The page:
Even though batteries and hydrogen fuel can provide greener energy, their net contribution to our planet remains a question mark. As mentioned above, it takes a lot of energy to produce pure hydrogen and as of now, there is inefficiency from when hydrogen is produced to when it goes into a car’s tank. If a hydrogen producer burns natural gas such as methane to get pure hydrogen, the cost will be cheaper than other methods, but the process will be harmful to our environment. If hydrogen is produced by using electricity, especially electricity from renewable sources (sun, wind), to break down water into constituents (this method is called electrolysis), the environmental harm will be lower, but this method is more expensive. Plus, the most efficient method of electrolysis right now uses Platinum, which is not a cheap material and whose mining can be detrimental to our nature.

On the other hand, the downside of Lithium-ion battery, in addition to those mentioned above, is the extract of Lithium. The mining practice is controversial in some countries such as Bolivia and can leave a lasting impact since requires a lot of water to extract Lithium, as you can see below.

This field is developing fast and sophisticated that the more I read up on it, the more interested I am. By no means do I think that by just spending a few days on research, I became an expert. Not even close. I will continue to educate myself on this important avenue and hope that this is helpful to you and triggers your interest.

Cost of ownership of a 300-ton dump truck when using Diesel or Fuel Cells
Source: Hydrogen Council
cost of ownership of a heavy-duty truck when using Diesel or Fuel Cells
Source: Hydrogen Council
US operational cost for a bus breakdown (FCEV vs BEV)
Source: Deloitte
Current policy support for hydrogen deployment
Source: IEA.org

My experience with Amazon Shopper Panel

I wrote about Amazon Shopper Panel before. The program is on an invite-only basis. Essentially, participants upload 10 non-Amazon receipts (Whole Foods transactions aren’t counted either) every month to earn $10 in Amazon balance and have an opportunity to earn more by completing surveys. In my post, I wrote about the immense applications that can come from this initiative. This time, I want to update you with more details on the program. I myself received an invitation back in February 2021. If you are selected, you will receive an email like this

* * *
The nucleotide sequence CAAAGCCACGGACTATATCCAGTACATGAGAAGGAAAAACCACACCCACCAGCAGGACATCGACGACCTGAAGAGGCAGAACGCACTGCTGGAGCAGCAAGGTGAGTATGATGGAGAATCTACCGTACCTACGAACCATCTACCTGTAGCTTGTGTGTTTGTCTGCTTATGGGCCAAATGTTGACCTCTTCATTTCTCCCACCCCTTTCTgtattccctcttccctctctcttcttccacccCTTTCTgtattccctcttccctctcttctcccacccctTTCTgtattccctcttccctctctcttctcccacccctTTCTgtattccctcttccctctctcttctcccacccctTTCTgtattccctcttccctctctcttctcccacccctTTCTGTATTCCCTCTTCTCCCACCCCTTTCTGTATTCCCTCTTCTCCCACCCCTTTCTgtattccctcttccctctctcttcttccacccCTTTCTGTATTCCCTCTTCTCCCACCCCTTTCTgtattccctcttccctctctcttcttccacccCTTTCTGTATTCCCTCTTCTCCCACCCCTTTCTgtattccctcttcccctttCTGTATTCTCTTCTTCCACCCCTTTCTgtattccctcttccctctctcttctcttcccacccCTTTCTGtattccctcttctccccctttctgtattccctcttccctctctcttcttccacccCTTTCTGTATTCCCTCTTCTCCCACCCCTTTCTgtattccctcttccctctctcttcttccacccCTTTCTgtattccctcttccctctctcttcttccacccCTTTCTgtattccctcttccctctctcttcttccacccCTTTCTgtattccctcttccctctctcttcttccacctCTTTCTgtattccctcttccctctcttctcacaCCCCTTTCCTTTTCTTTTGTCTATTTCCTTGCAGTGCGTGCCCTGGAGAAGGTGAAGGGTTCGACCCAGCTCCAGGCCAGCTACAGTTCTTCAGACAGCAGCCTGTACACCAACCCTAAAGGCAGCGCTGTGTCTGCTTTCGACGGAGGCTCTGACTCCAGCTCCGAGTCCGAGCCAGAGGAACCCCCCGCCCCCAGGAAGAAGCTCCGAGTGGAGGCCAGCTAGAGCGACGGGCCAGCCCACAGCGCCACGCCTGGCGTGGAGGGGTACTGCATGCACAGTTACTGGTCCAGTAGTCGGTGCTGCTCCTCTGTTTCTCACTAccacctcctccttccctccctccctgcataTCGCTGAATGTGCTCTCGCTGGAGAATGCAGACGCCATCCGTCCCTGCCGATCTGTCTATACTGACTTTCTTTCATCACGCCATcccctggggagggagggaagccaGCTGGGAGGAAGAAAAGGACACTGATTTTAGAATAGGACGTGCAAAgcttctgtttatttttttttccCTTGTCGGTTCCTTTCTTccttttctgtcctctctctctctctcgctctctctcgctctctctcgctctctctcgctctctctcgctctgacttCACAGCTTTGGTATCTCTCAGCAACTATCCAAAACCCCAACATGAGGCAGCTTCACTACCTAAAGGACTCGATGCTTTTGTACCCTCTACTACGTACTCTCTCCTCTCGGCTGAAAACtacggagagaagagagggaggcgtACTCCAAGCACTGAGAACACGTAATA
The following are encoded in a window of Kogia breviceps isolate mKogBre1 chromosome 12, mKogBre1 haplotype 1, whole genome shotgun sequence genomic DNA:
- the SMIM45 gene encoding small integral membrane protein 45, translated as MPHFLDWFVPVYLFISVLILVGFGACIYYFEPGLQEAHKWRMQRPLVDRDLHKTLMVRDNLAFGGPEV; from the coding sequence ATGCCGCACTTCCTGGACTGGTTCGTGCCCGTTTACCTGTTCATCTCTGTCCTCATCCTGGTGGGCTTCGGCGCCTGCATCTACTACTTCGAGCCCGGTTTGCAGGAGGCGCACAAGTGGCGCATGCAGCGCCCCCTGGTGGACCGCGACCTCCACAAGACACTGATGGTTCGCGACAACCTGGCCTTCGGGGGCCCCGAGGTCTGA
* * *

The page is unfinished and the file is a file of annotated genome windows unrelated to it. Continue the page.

Amazon Shopper Panel Invitation
Figure 1 – Amazon Shopper Panel Invitation

The app is fairly simple. The first tab gives the user an overview of how much in rewards he or she has earned so far every month. The second tab is where receipts can be uploaded while the third tab houses all the surveys that Amazon wants you to complete. There are other routine sections such as FAQ, Contact Us, Legal Information and Sign Out that are tucked in a window that will open once you touch the three-dot symbol.

How Amazon Shopper Panel App Looks
Figure 2 – How Amazon Shopper Panel App Looks

Receipts can be uploaded via a phone camera. Based on my experience so far, the app is fairly receptive towards even wrinkled receipts and those that have small tears. Email receipts are qualified, as long as they are sent to receipts@panel.amazon.com from the same email that a participant uses to register an account. I got a car wash voucher from a dealership a while back and used it at a random fuel station in Omaha. The receipt from the car wash was still accepted, much to my surprise, because it didn’t have any card information. Since February 2021, I completed two surveys and received 25 cents for each. The surveys featured only one question each time and it was pretty basic such as, I paraphrase here, “where did you get information for your online purchases?”.

 Email receipts are accepted
Figure 3 – Email receipts are accepted
Even a car wash receipt without payment is accepted
Figure 4 – Even a car wash receipt without payment is accepted